New test could improve early detection of dementia

A five-year project will see researchers in Bath and Bristol investigate whether a test measuring individuals’ brainwaves can provide an earlier diagnosis of dementia

27th July 2023 about a 4 minute read
“Patients can wait a long time for diagnosis and some of our current tests can be inaccurate and sometimes stressful for them. A quick, easy-to-administer memory test, like Fastball, could transform a patient’s journey to diagnosis." Dr Liz Coulthard, associate professor in dementia neurology, University of Bristol

A research project at the University of Bath and the University of Bristol is to investigate the potential of a new test, Fastball, to detect dementia and Alzheimer’s disease at an early stage.

Researchers at the two universities have been awarded £1.5m in funding from the National Institute for Health and Care Research to scale up, test and develop the Fastball EEG dementia assessment at Southmead Hospital in Bristol.

Fastball, which has been developed by Dr George Stothart and Dr Liz Coulthard, is a non-invasive test which measures patients’ brainwaves while they watch a series of flashing images displayed on a screen. Users wear an electroencephalogram (EEG) headset, which is linked to a computer for analysis.

Stothart, Coulthard and colleagues have already demonstrated that Fastball is highly effective at picking up small, subtle changes in brainwaves that occur when a person remembers an image. Their research shows that this response changes as a person develops dementia, suggesting that this could be used to aid early diagnosis of the disease.

In the new five-year project, the team will test Fastball on more than 1,000 patients in a working dementia clinic at Southmead Hospital in Bristol.

Current diagnostic methods are imperfect

Dementia is typically diagnosed too late – sometimes up to 20 years after the disease has started to develop. By this stage, the disease has damaged the brain beyond repair. Current methods of diagnosis are imperfect, relying on a series of subjective questions to test a person’s memory. Reliability can be affected by the individual’s education, language skills or nervousness.

Fastball, however, is completely passive. The person doing the test does not need to understand the task or be aware of their memory response. It is also portable, meaning it can be carried out anywhere, including in a patient’s home.

By testing more people earlier and more regularly, the researchers believe that Fastball could help lower the age of diagnosis by up to five years in the short-term and by more in the future.

The research team will also work with a company called Cumulus Neuroscience  to develop the technology into a product that can be rolled out more widely in the NHS.

Stothart, the project co-lead and a cognitive neuroscientist at the University of Bath, said: “Nearly all of us will know someone, or be caring for someone, with dementia. The costs to families, and to the NHS is enormous and is set to rise as our population ages. Yet, dementia is currently diagnosed too late – typically up to 20 years after the disease has first begun.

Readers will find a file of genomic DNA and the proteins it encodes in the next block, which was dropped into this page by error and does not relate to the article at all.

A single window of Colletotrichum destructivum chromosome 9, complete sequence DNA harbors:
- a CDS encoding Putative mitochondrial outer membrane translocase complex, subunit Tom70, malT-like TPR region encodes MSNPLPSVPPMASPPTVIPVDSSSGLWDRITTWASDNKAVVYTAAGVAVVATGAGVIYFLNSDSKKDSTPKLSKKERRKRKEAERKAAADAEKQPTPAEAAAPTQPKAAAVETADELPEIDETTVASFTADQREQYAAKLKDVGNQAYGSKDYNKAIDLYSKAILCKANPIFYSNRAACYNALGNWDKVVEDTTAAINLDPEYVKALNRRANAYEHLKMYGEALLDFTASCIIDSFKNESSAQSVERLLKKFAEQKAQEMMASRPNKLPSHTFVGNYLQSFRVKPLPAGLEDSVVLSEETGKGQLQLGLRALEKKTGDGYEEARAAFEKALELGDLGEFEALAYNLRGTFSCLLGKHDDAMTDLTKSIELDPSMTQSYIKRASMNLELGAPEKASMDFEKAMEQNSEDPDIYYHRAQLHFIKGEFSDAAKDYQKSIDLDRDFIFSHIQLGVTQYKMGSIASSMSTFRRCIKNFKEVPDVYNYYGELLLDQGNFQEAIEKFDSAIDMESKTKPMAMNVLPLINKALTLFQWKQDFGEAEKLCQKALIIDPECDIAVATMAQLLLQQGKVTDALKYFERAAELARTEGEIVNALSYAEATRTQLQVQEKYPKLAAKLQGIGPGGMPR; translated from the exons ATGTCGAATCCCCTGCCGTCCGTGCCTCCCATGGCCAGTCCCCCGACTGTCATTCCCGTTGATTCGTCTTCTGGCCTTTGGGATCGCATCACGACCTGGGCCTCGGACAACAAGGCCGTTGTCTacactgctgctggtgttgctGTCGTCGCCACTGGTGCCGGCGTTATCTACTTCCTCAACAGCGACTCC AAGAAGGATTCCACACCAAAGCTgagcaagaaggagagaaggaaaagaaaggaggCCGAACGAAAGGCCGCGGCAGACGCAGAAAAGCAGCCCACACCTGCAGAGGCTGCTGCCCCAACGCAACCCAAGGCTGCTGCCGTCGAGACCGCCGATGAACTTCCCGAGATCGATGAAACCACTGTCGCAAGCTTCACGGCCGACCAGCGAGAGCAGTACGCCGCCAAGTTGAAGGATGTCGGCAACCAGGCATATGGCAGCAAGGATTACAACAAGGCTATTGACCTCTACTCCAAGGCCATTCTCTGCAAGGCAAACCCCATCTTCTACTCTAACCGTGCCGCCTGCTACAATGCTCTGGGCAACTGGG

“Quicker, more accurate ways to diagnose dementia are greatly needed so that patients can get treatments earlier and families can plan better for the future, which is why we are so excited for the potential of Fastball EEG and the development of our work through this significant new funding and the collaborations it will enable.”

Democratising the diagnosis of Alzheimer’s

Coulthard, an associate professor in dementia neurology at the University of Bristol and a neurologist at North Bristol NHS Trust, added: “Patients can wait a long time for diagnosis and some of our current tests can be inaccurate and sometimes stressful for them. A quick, easy-to-administer memory test, like Fastball, could transform a patient’s journey to diagnosis.

“As we adopt new treatments into clinical practice, we will need to scale-up our ability to diagnose people at an early stage of Alzheimer’s and avoid language barriers. Fastball offers the opportunity to improve Alzheimer’s diagnosis equitably.”

Brian Murphy, founder and chief scientific officer of Cumulus Neuroscience, which is supplying the EEG headset used in the project, described Alzheimer’s as a “devastating disease that affects brain function, memory, and other cognitive abilities.” He added: “As a passive test, Fastball EEG has the potential to democratise how Alzheimer’s is diagnosed, ensuring all patients have an opportunity for earlier intervention and treatment.”

FCC Insight

One of the biggest problems in treating dementia is that it is usually diagnosed at a stage when the disease has already significantly progressed. Current methods of detecting the disease are subjective and may be inaccurate. This research project, which will assess the effectiveness of a new, simple test, offers hope that doctors will be able to detect dementia at a much earlier stage, and with greater accuracy. It may eventually transform the way that dementia is diagnosed, managed and treated.